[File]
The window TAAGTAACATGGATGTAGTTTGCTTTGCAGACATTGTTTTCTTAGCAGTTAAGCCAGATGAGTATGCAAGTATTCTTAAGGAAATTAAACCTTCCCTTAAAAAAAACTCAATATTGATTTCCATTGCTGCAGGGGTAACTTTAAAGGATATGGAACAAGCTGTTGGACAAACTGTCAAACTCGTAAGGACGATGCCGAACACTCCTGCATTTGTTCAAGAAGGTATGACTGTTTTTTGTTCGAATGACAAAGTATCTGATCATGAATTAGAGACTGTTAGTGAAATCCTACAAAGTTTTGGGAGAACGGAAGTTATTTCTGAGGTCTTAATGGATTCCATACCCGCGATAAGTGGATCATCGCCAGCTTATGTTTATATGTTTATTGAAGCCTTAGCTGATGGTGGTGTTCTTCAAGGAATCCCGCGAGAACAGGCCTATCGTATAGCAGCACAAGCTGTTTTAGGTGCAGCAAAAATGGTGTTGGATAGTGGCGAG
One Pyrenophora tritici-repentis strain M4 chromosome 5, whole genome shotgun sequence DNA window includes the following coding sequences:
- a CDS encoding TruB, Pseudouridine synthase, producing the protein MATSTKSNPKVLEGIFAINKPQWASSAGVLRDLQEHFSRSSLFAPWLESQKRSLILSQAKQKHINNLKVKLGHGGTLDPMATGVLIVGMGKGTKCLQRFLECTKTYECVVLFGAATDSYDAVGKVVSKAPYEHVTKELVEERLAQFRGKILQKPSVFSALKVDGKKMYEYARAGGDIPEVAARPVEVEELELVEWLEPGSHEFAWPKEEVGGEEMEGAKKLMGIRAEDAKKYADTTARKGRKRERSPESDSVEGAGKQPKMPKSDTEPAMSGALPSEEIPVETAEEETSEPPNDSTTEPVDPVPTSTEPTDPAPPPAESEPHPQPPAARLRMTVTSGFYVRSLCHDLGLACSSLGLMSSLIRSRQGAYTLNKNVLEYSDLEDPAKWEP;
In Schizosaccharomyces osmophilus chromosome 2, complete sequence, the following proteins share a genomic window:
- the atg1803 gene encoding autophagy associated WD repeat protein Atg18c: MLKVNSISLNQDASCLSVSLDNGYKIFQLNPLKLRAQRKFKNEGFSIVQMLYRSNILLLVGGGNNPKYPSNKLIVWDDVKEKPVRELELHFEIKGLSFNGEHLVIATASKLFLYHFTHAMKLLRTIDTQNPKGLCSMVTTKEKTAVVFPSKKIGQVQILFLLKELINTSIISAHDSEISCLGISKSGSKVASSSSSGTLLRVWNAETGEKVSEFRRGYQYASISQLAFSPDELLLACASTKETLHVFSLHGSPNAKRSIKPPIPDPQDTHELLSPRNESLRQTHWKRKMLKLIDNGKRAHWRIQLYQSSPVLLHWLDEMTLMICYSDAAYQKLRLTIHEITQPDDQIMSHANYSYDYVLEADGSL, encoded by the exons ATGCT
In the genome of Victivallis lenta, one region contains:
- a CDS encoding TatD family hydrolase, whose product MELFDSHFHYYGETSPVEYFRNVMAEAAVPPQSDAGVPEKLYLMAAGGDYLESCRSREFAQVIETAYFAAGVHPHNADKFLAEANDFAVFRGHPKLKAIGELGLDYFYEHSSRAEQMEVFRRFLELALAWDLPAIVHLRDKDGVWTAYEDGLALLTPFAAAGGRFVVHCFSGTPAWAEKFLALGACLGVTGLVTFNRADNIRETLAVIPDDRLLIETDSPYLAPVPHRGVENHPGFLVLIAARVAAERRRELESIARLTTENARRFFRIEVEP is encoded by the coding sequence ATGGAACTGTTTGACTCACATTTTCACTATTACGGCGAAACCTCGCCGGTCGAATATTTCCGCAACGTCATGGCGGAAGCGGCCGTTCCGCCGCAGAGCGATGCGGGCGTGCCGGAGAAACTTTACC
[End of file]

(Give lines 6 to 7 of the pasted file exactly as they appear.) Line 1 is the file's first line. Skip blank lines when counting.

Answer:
In the genome of Victivallis lenta, one region contains:
- a CDS encoding TatD family hydrolase, whose product MELFDSHFHYYGETSPVEYFRNVMAEAAVPPQSDAGVPEKLYLMAAGGDYLESCRSREFAQVIETAYFAAGVHPHNADKFLAEANDFAVFRGHPKLKAIGELGLDYFYEHSSRAEQMEVFRRFLELALAWDLPAIVHLRDKDGVWTAYEDGLALLTPFAAAGGRFVVHCFSGTPAWAEKFLALGACLGVTGLVTFNRADNIRETLAVIPDDRLLIETDSPYLAPVPHRGVENHPGFLVLIAARVAAERRRELESIARLTTENARRFFRIEVEP is encoded by the coding sequence ATGGAACTGTTTGACTCACATTTTCACTATTACGGCGAAACCTCGCCGGTCGAATATTTCCGCAACGTCATGGCGGAAGCGGCCGTTCCGCCGCAGAGCGATGCGGGCGTGCCGGAGAAACTTTACC